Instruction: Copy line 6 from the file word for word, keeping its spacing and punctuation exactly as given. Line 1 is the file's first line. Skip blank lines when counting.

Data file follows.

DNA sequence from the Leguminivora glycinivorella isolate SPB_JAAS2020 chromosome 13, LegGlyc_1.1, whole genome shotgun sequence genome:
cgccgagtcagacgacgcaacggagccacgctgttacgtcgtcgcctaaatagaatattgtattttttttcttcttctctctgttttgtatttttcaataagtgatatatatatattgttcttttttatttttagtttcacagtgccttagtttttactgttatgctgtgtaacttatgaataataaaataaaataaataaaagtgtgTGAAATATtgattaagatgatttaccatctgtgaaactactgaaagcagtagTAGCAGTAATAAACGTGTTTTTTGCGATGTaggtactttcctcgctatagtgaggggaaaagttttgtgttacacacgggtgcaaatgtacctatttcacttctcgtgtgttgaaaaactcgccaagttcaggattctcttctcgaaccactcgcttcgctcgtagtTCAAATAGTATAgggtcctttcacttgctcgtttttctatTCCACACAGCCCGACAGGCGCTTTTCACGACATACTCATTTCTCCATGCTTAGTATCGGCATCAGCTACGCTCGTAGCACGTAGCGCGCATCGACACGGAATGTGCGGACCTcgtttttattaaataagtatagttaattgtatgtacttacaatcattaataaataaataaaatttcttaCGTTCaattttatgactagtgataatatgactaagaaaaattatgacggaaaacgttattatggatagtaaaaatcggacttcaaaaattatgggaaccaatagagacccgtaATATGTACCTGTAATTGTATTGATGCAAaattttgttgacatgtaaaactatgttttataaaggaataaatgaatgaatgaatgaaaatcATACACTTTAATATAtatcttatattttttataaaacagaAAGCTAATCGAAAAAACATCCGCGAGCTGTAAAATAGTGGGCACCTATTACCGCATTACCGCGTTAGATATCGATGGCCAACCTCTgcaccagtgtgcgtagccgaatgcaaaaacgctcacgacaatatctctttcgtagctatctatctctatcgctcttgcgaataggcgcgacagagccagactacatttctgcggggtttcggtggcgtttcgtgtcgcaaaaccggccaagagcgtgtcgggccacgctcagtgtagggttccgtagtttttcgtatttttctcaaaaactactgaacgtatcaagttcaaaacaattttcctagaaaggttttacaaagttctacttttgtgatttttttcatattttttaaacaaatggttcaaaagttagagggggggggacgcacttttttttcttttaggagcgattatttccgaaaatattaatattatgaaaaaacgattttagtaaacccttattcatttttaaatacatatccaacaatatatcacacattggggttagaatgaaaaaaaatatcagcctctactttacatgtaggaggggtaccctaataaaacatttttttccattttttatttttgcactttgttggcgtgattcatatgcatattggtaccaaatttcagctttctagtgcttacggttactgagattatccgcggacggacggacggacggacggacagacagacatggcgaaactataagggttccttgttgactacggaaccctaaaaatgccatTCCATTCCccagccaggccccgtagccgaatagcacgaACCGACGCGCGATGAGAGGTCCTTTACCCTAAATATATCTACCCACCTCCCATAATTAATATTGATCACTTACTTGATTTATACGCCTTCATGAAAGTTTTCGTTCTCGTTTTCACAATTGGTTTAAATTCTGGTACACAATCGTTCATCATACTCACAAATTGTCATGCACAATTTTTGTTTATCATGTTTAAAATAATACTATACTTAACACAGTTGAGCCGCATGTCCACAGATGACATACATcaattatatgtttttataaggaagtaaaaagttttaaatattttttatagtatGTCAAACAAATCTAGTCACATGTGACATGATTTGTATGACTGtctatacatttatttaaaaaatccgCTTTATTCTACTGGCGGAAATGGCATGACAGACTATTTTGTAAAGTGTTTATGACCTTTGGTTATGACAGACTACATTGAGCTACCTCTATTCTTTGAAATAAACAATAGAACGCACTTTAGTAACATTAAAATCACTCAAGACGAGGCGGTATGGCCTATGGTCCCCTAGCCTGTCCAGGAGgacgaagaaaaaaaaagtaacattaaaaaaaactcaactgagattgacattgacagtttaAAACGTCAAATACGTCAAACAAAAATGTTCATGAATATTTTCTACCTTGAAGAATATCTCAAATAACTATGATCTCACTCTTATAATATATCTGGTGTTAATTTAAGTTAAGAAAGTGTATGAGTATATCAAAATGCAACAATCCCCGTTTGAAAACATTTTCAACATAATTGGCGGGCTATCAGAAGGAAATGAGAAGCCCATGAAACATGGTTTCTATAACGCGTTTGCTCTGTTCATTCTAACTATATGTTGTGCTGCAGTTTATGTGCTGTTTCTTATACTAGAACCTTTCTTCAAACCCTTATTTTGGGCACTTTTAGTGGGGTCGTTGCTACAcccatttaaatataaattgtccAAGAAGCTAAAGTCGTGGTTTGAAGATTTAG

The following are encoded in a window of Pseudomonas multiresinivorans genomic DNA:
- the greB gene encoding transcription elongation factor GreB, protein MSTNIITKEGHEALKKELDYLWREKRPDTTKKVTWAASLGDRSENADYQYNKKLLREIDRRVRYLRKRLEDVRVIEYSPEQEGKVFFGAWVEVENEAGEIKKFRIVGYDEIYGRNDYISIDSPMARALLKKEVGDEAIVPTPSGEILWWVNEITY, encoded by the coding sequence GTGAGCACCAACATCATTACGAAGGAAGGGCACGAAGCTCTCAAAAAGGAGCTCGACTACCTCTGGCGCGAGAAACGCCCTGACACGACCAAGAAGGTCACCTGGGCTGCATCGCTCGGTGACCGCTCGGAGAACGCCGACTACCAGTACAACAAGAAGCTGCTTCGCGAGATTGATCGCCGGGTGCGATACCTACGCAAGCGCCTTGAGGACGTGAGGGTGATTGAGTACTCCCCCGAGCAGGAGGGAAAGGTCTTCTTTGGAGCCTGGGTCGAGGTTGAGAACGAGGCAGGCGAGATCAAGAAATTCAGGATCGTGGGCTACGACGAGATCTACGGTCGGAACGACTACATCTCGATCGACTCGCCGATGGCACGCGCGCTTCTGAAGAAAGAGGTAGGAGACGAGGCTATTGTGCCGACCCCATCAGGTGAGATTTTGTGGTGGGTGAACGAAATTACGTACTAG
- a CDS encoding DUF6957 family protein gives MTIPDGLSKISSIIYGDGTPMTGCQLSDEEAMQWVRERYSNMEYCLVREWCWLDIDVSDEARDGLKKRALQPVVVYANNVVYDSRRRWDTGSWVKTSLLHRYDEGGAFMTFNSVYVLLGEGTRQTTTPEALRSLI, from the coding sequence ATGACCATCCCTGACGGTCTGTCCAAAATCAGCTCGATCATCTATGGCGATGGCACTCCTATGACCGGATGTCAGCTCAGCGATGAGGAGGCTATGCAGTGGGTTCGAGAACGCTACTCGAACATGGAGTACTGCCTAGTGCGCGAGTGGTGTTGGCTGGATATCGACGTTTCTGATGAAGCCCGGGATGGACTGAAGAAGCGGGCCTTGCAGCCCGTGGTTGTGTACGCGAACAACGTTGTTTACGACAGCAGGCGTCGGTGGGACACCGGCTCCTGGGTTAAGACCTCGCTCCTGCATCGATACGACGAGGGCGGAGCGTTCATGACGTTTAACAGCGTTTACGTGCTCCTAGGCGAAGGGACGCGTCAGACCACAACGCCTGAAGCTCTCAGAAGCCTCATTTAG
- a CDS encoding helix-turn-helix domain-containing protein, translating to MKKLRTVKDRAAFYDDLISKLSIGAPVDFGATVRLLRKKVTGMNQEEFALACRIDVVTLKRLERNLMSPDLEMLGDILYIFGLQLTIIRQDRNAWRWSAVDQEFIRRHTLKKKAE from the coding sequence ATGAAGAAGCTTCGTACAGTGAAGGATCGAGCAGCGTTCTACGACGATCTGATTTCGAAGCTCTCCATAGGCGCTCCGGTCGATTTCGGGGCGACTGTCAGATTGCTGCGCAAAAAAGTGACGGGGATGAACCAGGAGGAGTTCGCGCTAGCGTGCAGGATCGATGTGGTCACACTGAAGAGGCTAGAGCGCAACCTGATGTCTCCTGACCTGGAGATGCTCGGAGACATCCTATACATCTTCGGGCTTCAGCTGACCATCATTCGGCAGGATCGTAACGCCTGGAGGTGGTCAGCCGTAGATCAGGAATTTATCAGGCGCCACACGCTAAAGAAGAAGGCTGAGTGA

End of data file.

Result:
- a CDS encoding helix-turn-helix domain-containing protein, translating to MKKLRTVKDRAAFYDDLISKLSIGAPVDFGATVRLLRKKVTGMNQEEFALACRIDVVTLKRLERNLMSPDLEMLGDILYIFGLQLTIIRQDRNAWRWSAVDQEFIRRHTLKKKAE from the coding sequence ATGAAGAAGCTTCGTACAGTGAAGGATCGAGCAGCGTTCTACGACGATCTGATTTCGAAGCTCTCCATAGGCGCTCCGGTCGATTTCGGGGCGACTGTCAGATTGCTGCGCAAAAAAGTGACGGGGATGAACCAGGAGGAGTTCGCGCTAGCGTGCAGGATCGATGTGGTCACACTGAAGAGGCTAGAGCGCAACCTGATGTCTCCTGACCTGGAGATGCTCGGAGACATCCTATACATCTTCGGGCTTCAGCTGACCATCATTCGGCAGGATCGTAACGCCTGGAGGTGGTCAGCCGTAGATCAGGAATTTATCAGGCGCCACACGCTAAAGAAGAAGGCTGAGTGA